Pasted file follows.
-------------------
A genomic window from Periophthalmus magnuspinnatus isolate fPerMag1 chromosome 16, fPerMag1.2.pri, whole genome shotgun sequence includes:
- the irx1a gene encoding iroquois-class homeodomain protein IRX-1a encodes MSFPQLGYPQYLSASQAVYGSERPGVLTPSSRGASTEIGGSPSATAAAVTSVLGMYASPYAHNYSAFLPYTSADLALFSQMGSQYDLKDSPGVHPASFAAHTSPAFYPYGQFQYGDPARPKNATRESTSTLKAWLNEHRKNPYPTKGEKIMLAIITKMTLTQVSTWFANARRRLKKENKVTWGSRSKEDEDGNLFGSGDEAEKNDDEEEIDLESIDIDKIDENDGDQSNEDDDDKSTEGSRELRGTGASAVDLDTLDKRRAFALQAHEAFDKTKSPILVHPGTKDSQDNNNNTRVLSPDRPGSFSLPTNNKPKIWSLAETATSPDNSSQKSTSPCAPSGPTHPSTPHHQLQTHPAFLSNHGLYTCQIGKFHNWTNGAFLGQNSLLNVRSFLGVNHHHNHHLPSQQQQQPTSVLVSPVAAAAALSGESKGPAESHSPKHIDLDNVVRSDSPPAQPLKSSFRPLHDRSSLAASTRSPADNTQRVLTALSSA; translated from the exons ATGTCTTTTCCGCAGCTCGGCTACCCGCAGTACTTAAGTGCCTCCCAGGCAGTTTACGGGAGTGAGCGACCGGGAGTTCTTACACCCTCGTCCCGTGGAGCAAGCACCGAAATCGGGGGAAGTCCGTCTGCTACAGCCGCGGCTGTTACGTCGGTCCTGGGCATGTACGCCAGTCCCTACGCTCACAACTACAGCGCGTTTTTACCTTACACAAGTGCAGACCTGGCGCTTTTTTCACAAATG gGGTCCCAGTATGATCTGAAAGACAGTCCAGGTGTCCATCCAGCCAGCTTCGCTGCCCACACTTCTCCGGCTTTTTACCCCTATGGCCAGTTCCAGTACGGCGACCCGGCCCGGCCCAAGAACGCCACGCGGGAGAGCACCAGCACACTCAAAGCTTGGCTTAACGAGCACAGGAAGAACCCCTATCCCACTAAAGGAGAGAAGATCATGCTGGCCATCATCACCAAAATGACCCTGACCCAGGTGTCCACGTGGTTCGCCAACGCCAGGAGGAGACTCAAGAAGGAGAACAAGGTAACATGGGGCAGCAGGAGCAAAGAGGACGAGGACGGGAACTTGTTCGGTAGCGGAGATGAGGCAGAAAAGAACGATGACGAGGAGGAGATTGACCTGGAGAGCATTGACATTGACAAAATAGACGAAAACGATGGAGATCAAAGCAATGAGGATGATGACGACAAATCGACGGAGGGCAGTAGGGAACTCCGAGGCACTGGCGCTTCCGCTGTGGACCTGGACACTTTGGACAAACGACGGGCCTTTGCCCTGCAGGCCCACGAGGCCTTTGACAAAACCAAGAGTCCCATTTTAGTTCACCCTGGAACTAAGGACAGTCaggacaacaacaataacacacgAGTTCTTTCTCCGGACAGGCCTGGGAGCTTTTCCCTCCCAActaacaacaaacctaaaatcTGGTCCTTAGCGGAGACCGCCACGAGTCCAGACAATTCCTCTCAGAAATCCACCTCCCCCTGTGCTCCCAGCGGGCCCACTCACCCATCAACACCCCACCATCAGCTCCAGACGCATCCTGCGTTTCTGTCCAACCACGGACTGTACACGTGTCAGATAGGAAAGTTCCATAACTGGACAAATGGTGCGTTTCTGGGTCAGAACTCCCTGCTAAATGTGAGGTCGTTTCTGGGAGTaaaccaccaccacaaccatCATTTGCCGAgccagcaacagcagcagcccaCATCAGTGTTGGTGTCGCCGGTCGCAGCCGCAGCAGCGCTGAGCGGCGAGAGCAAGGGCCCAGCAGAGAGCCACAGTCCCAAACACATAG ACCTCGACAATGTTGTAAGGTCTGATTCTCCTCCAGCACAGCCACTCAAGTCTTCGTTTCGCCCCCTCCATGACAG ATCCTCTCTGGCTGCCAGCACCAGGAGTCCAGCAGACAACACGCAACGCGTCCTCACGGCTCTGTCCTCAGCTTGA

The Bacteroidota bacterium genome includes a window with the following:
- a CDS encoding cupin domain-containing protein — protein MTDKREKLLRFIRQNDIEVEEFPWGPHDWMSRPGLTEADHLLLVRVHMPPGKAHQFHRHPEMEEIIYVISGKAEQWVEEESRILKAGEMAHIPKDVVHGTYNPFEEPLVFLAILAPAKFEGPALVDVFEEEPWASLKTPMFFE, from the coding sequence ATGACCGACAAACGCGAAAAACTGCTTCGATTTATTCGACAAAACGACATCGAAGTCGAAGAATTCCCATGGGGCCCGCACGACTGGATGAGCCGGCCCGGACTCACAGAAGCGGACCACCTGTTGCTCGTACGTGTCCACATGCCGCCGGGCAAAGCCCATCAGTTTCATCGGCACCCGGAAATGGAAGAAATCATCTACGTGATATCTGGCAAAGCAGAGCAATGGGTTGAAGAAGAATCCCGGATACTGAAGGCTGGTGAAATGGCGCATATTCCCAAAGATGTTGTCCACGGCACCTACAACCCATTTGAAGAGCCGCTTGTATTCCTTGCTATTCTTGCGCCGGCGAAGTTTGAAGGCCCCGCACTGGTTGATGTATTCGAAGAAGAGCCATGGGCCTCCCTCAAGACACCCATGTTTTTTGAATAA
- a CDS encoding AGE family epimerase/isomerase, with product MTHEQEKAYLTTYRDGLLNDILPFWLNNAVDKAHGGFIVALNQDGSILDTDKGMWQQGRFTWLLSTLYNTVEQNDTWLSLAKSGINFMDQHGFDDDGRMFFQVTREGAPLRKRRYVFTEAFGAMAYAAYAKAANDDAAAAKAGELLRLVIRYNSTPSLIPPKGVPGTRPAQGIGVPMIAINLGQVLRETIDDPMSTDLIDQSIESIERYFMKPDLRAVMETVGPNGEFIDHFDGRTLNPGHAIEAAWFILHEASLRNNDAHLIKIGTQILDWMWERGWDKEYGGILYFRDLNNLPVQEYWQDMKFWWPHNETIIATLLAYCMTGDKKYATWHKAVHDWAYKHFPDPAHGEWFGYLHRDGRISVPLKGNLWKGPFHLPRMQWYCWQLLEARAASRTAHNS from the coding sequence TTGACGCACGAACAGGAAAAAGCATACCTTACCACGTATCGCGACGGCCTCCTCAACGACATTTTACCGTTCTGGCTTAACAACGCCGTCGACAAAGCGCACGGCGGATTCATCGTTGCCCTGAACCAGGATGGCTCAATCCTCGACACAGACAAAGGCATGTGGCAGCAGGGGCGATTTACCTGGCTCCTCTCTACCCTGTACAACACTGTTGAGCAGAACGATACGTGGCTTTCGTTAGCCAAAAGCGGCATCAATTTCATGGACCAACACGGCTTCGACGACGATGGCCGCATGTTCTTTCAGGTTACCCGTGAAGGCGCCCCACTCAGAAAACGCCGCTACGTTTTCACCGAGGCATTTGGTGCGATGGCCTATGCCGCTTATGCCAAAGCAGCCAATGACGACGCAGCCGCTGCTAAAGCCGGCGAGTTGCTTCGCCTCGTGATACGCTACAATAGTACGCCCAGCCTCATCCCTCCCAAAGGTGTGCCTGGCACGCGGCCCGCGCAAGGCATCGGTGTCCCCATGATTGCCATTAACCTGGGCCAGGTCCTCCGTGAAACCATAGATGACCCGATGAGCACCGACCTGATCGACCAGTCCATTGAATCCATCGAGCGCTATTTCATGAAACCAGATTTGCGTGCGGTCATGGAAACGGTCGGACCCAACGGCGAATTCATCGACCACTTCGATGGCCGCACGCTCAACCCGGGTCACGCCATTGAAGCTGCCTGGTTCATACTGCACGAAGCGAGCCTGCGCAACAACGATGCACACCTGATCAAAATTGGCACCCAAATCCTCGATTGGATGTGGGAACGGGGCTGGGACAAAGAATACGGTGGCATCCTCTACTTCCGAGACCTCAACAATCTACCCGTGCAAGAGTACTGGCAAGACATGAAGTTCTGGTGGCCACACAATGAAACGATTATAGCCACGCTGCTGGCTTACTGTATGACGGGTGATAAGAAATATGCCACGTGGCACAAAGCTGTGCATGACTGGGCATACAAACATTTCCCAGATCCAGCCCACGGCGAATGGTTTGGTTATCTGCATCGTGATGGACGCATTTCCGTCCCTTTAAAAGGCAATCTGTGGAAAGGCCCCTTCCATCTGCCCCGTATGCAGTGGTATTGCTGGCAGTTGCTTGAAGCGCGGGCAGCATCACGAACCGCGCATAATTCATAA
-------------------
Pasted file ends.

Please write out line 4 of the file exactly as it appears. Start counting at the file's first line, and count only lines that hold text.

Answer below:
- a CDS encoding cupin domain-containing protein — protein MTDKREKLLRFIRQNDIEVEEFPWGPHDWMSRPGLTEADHLLLVRVHMPPGKAHQFHRHPEMEEIIYVISGKAEQWVEEESRILKAGEMAHIPKDVVHGTYNPFEEPLVFLAILAPAKFEGPALVDVFEEEPWASLKTPMFFE, from the coding sequence ATGACCGACAAACGCGAAAAACTGCTTCGATTTATTCGACAAAACGACATCGAAGTCGAAGAATTCCCATGGGGCCCGCACGACTGGATGAGCCGGCCCGGACTCACAGAAGCGGACCACCTGTTGCTCGTACGTGTCCACATGCCGCCGGGCAAAGCCCATCAGTTTCATCGGCACCCGGAAATGGAAGAAATCATCTACGTGATATCTGGCAAAGCAGAGCAATGGGTTGAAGAAGAATCCCGGATACTGAAGGCTGGTGAAATGGCGCATATTCCCAAAGATGTTGTCCACGGCACCTACAACCCATTTGAAGAGCCGCTTGTATTCCTTGCTATTCTTGCGCCGGCGAAGTTTGAAGGCCCCGCACTGGTTGATGTATTCGAAGAAGAGCCATGGGCCTCCCTCAAGACACCCATGTTTTTTGAATAA